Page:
Women-Only Science

The German Federal Ministry for Education and Research is opting for more female scientists. Two hundred women-only professorships are to be created, says Minister Annette Schavan, having observed that the current 11 percent of female professors is decidedly too low.

Details here if you read German, summary here if you don’t.

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5 thoughts on “Women-Only Science

  1. Now America is really going to kick some European ass in science. Quotas mean hiring less qualified applicants, so this numbskullery should spur an exodus of qualified but unappreciated male German scientists to the US, assuming we don’t imitate their folly. Hey, it worked in our and their favor before.

  2. Quotas mean hiring less qualified applicants

    Or else they mean hiring equally qualified applicants, who you would otherwise have overlooked because your hiring committee was sexist as all hell and couldn’t tell “qualified” from a hole in the wall. I will bet you a case of beer that this turns out to be good for German science.

  3. I always have difficulty with affirmative action initiatives of any kind. On the one hand, discrimiation based solely on gender or race, or any other criterion that does not affect a candidate’s ability to do the job is a terrible a shameful mark on us all. In some cases quotas may help bridge the gap and reduce the ‘consequences’ of discrimination. However, I fear that policies such as these do nothing to decrease actual discrimination, and can actually do more harm than good by breeding suspicion that better qualified candidates are being passed over due to quotas and that coworkers may not have been hired had they not met certain criteria mandated by quotas. I believe the only way to put discriminative hiring practices behind us as a society is by progressive, ‘organic’, and unfortuanately, slow changes. I know of (almost) no one under the age of 40 that believes women are less capable than men as scientists. We have to rely on these people to ensure fair hiring practices because while it is not perfect, it is the only way that doesn’t substitute indolent discrimination for institutionalized discrimination.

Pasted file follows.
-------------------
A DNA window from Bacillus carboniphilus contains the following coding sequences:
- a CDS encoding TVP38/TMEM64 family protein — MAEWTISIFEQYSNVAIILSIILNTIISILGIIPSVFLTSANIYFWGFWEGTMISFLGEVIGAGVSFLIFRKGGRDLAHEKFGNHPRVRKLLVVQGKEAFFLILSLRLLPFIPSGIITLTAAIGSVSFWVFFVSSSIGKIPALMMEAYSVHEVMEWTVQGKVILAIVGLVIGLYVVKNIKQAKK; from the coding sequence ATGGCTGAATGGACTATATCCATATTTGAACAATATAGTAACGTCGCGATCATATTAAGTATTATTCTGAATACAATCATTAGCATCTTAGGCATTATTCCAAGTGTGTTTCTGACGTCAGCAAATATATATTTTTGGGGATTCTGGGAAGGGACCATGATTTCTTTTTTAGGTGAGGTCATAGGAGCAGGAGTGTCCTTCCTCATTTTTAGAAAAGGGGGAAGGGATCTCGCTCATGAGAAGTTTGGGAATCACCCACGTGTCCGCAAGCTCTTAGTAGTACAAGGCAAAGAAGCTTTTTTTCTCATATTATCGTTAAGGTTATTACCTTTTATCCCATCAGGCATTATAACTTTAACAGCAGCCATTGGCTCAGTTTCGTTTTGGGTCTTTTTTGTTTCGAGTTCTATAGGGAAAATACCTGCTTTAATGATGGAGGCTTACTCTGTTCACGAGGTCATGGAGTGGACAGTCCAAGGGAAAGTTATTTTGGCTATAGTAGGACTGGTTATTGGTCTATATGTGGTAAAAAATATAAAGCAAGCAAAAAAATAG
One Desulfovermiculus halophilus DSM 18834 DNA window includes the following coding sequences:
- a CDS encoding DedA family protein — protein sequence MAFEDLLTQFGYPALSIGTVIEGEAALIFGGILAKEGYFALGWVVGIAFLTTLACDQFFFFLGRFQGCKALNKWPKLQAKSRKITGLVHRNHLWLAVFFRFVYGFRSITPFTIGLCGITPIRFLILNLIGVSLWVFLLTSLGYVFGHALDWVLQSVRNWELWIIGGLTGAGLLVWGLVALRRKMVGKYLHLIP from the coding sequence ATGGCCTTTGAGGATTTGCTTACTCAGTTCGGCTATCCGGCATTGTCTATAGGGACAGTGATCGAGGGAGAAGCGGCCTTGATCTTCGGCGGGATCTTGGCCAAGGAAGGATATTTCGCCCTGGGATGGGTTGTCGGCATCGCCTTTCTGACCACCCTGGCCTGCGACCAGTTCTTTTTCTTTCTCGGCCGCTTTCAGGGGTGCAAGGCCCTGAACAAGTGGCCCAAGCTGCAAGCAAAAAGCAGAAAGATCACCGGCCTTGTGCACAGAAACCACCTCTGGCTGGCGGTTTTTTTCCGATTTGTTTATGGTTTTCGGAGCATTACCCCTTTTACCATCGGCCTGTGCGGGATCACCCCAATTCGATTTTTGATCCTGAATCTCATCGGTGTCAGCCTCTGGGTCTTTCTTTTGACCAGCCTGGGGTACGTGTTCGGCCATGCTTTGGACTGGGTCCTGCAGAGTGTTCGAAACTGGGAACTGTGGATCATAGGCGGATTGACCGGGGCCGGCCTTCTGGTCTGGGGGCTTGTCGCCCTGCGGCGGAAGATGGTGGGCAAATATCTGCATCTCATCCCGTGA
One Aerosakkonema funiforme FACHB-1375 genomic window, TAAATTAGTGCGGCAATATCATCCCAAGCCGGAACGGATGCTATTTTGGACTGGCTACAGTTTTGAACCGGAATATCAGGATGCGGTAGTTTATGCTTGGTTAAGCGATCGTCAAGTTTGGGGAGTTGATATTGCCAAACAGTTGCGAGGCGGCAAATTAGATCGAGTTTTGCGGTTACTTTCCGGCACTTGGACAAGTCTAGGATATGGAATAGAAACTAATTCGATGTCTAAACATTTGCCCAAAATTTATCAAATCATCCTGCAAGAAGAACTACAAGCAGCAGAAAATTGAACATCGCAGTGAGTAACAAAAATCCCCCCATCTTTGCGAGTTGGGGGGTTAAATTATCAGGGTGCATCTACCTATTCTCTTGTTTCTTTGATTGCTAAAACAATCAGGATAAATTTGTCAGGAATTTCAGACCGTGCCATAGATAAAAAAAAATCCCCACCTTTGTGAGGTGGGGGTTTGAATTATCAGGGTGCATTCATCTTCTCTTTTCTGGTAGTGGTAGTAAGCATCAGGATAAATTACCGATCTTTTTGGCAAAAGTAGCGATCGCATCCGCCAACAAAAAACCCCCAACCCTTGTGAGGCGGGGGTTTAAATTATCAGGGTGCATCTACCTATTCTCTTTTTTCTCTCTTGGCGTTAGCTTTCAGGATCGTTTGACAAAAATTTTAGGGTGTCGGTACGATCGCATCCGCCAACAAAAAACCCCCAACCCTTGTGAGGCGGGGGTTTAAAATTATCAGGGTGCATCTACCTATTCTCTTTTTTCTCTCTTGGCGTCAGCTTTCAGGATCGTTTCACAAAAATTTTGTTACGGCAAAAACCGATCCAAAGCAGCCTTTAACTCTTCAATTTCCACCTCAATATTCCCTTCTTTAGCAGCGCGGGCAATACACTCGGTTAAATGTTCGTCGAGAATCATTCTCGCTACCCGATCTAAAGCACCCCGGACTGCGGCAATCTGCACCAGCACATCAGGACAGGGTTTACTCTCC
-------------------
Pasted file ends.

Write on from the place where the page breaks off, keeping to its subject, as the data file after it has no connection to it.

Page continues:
4. Maria: Now way I’m taking that bet. Yes, quotas can mean what that phrase says, but we are talking about such small numbers here that there is no way that this will apply. Also underlying the assumption of quality is that the process of ranking people has any accuracy at the scale we are talking about here.

  5. Chris, you may not know anyone who believes they believe that, but the unexamined attitudes are just as problematic. Ask people instead whether they believe women are as dedicated to science (after all, they take time off to have kids, doncha know) or whether they believe women get in their own way when practicing science. Ask them what they think would change if their department were suddenly 50% female. Ask them what they’ve done to specifically ensure strong representation by women in their search committees and candidate pools.I don’t know that I’d want to be one of the 200. The barrier to proving myself would be that much higher. But it would have been nice, as a student, to see women in these positions. That’s who will be helped by this.Maria, I’ll second your case of beer, although I think it’ll be ten years or more before anyone is in a position to collect.

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